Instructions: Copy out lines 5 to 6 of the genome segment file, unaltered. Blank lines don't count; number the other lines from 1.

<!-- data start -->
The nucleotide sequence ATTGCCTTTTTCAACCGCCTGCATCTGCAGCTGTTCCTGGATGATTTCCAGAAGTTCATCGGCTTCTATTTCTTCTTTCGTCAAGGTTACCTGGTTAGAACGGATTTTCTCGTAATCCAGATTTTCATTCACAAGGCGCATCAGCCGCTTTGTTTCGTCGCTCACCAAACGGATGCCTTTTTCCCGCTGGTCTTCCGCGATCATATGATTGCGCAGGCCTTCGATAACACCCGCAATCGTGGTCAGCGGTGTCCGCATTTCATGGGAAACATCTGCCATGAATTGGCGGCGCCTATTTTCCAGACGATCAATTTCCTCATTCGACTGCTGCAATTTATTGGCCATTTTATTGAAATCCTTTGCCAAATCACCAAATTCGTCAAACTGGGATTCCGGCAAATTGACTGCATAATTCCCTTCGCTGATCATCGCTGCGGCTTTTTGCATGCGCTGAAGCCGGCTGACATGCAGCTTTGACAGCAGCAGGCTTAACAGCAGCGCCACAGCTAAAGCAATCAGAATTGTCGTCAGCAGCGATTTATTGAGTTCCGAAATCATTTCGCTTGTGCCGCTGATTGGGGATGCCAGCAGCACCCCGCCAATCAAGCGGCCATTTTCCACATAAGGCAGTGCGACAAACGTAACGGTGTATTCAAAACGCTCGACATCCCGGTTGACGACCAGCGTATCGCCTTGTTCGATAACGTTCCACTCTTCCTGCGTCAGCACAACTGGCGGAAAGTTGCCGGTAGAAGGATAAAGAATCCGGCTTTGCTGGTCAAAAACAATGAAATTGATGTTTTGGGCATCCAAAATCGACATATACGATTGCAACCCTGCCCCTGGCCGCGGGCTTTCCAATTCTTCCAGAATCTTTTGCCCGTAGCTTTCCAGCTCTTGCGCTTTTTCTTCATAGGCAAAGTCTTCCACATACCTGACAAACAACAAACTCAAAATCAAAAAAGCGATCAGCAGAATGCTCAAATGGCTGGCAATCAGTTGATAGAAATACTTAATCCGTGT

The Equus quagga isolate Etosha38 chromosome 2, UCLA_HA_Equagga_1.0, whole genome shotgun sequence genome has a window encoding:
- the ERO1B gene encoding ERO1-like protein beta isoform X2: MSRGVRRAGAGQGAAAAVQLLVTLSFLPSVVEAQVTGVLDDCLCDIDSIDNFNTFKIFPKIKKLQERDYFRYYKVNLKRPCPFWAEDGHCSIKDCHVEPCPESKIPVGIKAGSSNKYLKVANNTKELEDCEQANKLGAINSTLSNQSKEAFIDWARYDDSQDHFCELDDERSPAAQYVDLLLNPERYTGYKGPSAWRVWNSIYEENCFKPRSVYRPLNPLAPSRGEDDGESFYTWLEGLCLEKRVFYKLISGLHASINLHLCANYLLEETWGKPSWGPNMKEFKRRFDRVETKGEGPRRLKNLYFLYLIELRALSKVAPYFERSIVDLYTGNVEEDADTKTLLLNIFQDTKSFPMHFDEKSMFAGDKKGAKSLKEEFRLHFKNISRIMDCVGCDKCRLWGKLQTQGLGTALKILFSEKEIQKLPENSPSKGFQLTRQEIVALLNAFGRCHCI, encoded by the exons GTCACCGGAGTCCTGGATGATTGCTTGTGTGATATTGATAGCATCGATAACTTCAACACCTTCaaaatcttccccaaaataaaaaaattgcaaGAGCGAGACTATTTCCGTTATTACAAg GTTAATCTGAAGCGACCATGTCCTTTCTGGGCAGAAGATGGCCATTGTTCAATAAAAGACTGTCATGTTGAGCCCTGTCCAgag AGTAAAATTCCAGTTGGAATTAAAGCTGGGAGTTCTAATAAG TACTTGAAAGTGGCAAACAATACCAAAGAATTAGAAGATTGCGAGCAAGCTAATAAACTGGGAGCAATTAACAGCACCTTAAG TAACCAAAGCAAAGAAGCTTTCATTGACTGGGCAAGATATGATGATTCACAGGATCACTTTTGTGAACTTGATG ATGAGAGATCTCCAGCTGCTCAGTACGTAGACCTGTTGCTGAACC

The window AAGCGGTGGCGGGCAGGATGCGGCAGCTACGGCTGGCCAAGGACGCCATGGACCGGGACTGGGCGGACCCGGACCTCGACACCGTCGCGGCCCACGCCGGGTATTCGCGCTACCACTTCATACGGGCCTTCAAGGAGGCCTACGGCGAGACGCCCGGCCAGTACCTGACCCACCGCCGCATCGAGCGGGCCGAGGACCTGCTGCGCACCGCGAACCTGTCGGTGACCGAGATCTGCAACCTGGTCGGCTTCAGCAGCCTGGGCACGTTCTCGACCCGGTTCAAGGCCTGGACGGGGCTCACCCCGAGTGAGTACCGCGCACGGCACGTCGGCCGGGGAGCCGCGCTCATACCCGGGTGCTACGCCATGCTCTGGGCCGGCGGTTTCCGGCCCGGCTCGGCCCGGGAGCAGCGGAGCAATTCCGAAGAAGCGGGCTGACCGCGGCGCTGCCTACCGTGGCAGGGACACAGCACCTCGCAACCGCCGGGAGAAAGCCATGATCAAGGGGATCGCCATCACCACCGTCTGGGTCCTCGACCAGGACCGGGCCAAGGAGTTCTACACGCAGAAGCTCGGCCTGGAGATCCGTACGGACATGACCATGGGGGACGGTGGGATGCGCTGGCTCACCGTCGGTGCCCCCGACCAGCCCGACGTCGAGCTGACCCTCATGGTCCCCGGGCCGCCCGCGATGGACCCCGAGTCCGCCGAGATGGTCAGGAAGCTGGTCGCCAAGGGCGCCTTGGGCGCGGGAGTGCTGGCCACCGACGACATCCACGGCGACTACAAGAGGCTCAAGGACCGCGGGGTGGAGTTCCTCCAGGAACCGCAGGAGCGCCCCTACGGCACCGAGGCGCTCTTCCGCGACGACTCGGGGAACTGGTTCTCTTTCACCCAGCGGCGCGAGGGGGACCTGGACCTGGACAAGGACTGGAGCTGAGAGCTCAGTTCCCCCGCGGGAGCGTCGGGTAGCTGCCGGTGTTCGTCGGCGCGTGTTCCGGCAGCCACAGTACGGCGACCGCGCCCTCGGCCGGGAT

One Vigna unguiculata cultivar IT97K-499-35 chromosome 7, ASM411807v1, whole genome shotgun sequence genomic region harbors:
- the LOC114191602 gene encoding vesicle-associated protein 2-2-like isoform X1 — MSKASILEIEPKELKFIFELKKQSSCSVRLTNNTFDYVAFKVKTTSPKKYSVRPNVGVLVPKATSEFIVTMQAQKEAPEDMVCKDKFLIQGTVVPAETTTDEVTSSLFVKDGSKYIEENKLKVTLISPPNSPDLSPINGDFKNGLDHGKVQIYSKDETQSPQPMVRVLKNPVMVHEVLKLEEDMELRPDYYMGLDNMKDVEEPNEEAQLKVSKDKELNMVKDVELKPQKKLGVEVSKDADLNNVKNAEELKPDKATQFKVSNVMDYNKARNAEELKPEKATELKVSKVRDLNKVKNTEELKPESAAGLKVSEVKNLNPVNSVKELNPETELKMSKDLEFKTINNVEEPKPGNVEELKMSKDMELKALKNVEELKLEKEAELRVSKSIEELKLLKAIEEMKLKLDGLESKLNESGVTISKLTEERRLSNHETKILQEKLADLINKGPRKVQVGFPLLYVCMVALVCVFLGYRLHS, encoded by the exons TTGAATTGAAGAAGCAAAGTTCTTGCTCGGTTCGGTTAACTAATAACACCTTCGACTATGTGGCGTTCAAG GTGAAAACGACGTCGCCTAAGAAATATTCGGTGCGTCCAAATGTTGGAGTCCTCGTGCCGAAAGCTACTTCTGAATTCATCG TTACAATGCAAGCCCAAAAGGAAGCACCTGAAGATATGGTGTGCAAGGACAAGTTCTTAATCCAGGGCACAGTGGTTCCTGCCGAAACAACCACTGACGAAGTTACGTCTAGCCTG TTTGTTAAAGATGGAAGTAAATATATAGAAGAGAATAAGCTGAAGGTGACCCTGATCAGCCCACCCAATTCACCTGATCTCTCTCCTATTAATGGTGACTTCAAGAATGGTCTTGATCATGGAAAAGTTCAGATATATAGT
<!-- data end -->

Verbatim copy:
One Vigna unguiculata cultivar IT97K-499-35 chromosome 7, ASM411807v1, whole genome shotgun sequence genomic region harbors:
- the LOC114191602 gene encoding vesicle-associated protein 2-2-like isoform X1 — MSKASILEIEPKELKFIFELKKQSSCSVRLTNNTFDYVAFKVKTTSPKKYSVRPNVGVLVPKATSEFIVTMQAQKEAPEDMVCKDKFLIQGTVVPAETTTDEVTSSLFVKDGSKYIEENKLKVTLISPPNSPDLSPINGDFKNGLDHGKVQIYSKDETQSPQPMVRVLKNPVMVHEVLKLEEDMELRPDYYMGLDNMKDVEEPNEEAQLKVSKDKELNMVKDVELKPQKKLGVEVSKDADLNNVKNAEELKPDKATQFKVSNVMDYNKARNAEELKPEKATELKVSKVRDLNKVKNTEELKPESAAGLKVSEVKNLNPVNSVKELNPETELKMSKDLEFKTINNVEEPKPGNVEELKMSKDMELKALKNVEELKLEKEAELRVSKSIEELKLLKAIEEMKLKLDGLESKLNESGVTISKLTEERRLSNHETKILQEKLADLINKGPRKVQVGFPLLYVCMVALVCVFLGYRLHS, encoded by the exons TTGAATTGAAGAAGCAAAGTTCTTGCTCGGTTCGGTTAACTAATAACACCTTCGACTATGTGGCGTTCAAG GTGAAAACGACGTCGCCTAAGAAATATTCGGTGCGTCCAAATGTTGGAGTCCTCGTGCCGAAAGCTACTTCTGAATTCATCG TTACAATGCAAGCCCAAAAGGAAGCACCTGAAGATATGGTGTGCAAGGACAAGTTCTTAATCCAGGGCACAGTGGTTCCTGCCGAAACAACCACTGACGAAGTTACGTCTAGCCTG TTTGTTAAAGATGGAAGTAAATATATAGAAGAGAATAAGCTGAAGGTGACCCTGATCAGCCCACCCAATTCACCTGATCTCTCTCCTATTAATGGTGACTTCAAGAATGGTCTTGATCATGGAAAAGTTCAGATATATAGT